Version: 7.x (Current)

How does the Flow Manager work?

In this page it will be explained how the Flow Manager works.

The finite state machine#

As mentioned in the service introduction, the Flow Manager is based on a Finite State Machine.

More precisely it receives a finite state machine in a configuration file (in a section of it) and, thanks to it, can handle the Saga flow how described into the machine.

warning

The Flow Manager is not capable to understand if a finite state machine is a valid one, if there are loops and so on, it just configures itself and follows the configured flow.

Every state of the machine can have its properties, for example:

  • the command to send when the saga lands on the state and the channel to be used for it
  • the expected events and, for each one, the destination state
  • other details

Look at the machine definition configuration section for more technical details on how to configure your Finite State Machine.

Business states#

The Flow Manager has the concept of Business States, useful to discern the internal states (of the Finite State Machine) to the states that matter for the business.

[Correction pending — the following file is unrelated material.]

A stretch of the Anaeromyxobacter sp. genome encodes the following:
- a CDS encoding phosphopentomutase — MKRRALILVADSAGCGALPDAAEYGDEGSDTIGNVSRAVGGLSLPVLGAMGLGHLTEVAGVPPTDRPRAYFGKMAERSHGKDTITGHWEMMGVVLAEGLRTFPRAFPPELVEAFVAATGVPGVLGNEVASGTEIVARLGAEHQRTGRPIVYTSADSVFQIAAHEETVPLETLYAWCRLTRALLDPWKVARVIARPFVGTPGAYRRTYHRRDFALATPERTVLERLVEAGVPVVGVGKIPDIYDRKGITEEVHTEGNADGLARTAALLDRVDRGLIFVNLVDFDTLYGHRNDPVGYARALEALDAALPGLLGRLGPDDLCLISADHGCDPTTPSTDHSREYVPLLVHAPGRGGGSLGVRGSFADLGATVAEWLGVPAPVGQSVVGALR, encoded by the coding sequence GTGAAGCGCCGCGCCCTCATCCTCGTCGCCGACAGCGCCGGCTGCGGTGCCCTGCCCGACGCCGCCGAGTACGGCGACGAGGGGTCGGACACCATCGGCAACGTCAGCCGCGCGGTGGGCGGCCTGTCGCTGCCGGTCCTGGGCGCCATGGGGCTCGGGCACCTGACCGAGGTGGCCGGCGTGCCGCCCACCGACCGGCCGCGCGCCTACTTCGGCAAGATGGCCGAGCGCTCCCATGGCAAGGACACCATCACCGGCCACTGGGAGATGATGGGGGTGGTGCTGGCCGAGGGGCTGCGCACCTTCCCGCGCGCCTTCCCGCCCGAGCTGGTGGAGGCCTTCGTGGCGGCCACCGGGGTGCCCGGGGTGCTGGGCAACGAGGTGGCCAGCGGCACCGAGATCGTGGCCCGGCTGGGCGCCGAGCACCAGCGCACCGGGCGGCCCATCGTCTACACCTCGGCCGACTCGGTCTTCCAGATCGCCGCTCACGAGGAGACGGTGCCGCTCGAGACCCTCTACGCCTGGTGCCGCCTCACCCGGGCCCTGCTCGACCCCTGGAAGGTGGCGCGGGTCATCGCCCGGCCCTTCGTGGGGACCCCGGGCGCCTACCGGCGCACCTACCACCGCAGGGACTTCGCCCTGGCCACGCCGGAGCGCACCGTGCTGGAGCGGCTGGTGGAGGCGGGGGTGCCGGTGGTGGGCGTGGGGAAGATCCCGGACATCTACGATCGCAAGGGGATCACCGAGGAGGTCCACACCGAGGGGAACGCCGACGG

Each business state can contain one or more states of the machine.

"States that matter for the business" means that a business state represents a state of the Saga that is not "Intermediate", that symbolizes what is the whole saga status.

Let's explain it with an example based on the usual Finite State Machine (the businessStates are the numbers in each state):

alt_image

The image above contains all the internal states of the Saga, but not all states could be important for the business. For example, the business could care about:

  • the order is created โ†’ 0
  • the order is delivered โ†’ 1
  • the order is failed โ†’ 2

When an order is delivered, the businessState will be 1, that means that the payment is done and the deliver too, the businessState 1 contains all the information that matters for the business.